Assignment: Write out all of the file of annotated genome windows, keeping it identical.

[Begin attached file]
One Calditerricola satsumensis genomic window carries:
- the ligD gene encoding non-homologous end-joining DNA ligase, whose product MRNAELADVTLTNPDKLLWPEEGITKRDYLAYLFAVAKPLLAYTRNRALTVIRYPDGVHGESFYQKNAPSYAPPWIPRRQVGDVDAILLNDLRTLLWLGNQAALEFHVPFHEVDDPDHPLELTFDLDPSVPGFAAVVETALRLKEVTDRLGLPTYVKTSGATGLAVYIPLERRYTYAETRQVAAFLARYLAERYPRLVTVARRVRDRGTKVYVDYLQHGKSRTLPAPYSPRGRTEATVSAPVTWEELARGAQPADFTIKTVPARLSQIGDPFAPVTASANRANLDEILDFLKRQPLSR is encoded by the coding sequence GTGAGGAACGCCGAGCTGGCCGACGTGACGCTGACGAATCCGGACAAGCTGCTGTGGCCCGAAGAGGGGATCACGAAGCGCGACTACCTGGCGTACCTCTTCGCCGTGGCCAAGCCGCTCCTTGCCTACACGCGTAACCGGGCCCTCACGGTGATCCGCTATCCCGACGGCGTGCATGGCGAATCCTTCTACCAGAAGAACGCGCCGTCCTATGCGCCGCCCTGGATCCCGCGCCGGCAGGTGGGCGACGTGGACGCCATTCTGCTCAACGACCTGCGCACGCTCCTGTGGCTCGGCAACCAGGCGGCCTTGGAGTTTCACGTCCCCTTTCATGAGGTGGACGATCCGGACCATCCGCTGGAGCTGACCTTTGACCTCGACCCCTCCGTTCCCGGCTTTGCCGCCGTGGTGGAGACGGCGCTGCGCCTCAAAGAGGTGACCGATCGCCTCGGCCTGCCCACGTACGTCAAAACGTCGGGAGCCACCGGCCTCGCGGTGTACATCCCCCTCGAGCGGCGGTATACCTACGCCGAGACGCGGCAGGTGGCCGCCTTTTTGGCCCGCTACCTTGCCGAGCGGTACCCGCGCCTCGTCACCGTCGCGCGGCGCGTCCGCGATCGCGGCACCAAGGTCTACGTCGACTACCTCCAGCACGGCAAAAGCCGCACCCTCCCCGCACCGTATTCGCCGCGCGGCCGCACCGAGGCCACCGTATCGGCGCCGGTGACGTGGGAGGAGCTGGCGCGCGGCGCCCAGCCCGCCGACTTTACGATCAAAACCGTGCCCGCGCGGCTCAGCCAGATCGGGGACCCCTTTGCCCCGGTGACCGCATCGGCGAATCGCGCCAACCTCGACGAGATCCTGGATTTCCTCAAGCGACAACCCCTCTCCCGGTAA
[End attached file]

One Calditerricola satsumensis genomic window carries:
- the ligD gene encoding non-homologous end-joining DNA ligase, whose product MRNAELADVTLTNPDKLLWPEEGITKRDYLAYLFAVAKPLLAYTRNRALTVIRYPDGVHGESFYQKNAPSYAPPWIPRRQVGDVDAILLNDLRTLLWLGNQAALEFHVPFHEVDDPDHPLELTFDLDPSVPGFAAVVETALRLKEVTDRLGLPTYVKTSGATGLAVYIPLERRYTYAETRQVAAFLARYLAERYPRLVTVARRVRDRGTKVYVDYLQHGKSRTLPAPYSPRGRTEATVSAPVTWEELARGAQPADFTIKTVPARLSQIGDPFAPVTASANRANLDEILDFLKRQPLSR is encoded by the coding sequence GTGAGGAACGCCGAGCTGGCCGACGTGACGCTGACGAATCCGGACAAGCTGCTGTGGCCCGAAGAGGGGATCACGAAGCGCGACTACCTGGCGTACCTCTTCGCCGTGGCCAAGCCGCTCCTTGCCTACACGCGTAACCGGGCCCTCACGGTGATCCGCTATCCCGACGGCGTGCATGGCGAATCCTTCTACCAGAAGAACGCGCCGTCCTATGCGCCGCCCTGGATCCCGCGCCGGCAGGTGGGCGACGTGGACGCCATTCTGCTCAACGACCTGCGCACGCTCCTGTGGCTCGGCAACCAGGCGGCCTTGGAGTTTCACGTCCCCTTTCATGAGGTGGACGATCCGGACCATCCGCTGGAGCTGACCTTTGACCTCGACCCCTCCGTTCCCGGCTTTGCCGCCGTGGTGGAGACGGCGCTGCGCCTCAAAGAGGTGACCGATCGCCTCGGCCTGCCCACGTACGTCAAAACGTCGGGAGCCACCGGCCTCGCGGTGTACATCCCCCTCGAGCGGCGGTATACCTACGCCGAGACGCGGCAGGTGGCCGCCTTTTTGGCCCGCTACCTTGCCGAGCGGTACCCGCGCCTCGTCACCGTCGCGCGGCGCGTCCGCGATCGCGGCACCAAGGTCTACGTCGACTACCTCCAGCACGGCAAAAGCCGCACCCTCCCCGCACCGTATTCGCCGCGCGGCCGCACCGAGGCCACCGTATCGGCGCCGGTGACGTGGGAGGAGCTGGCGCGCGGCGCCCAGCCCGCCGACTTTACGATCAAAACCGTGCCCGCGCGGCTCAGCCAGATCGGGGACCCCTTTGCCCCGGTGACCGCATCGGCGAATCGCGCCAACCTCGACGAGATCCTGGATTTCCTCAAGCGACAACCCCTCTCCCGGTAA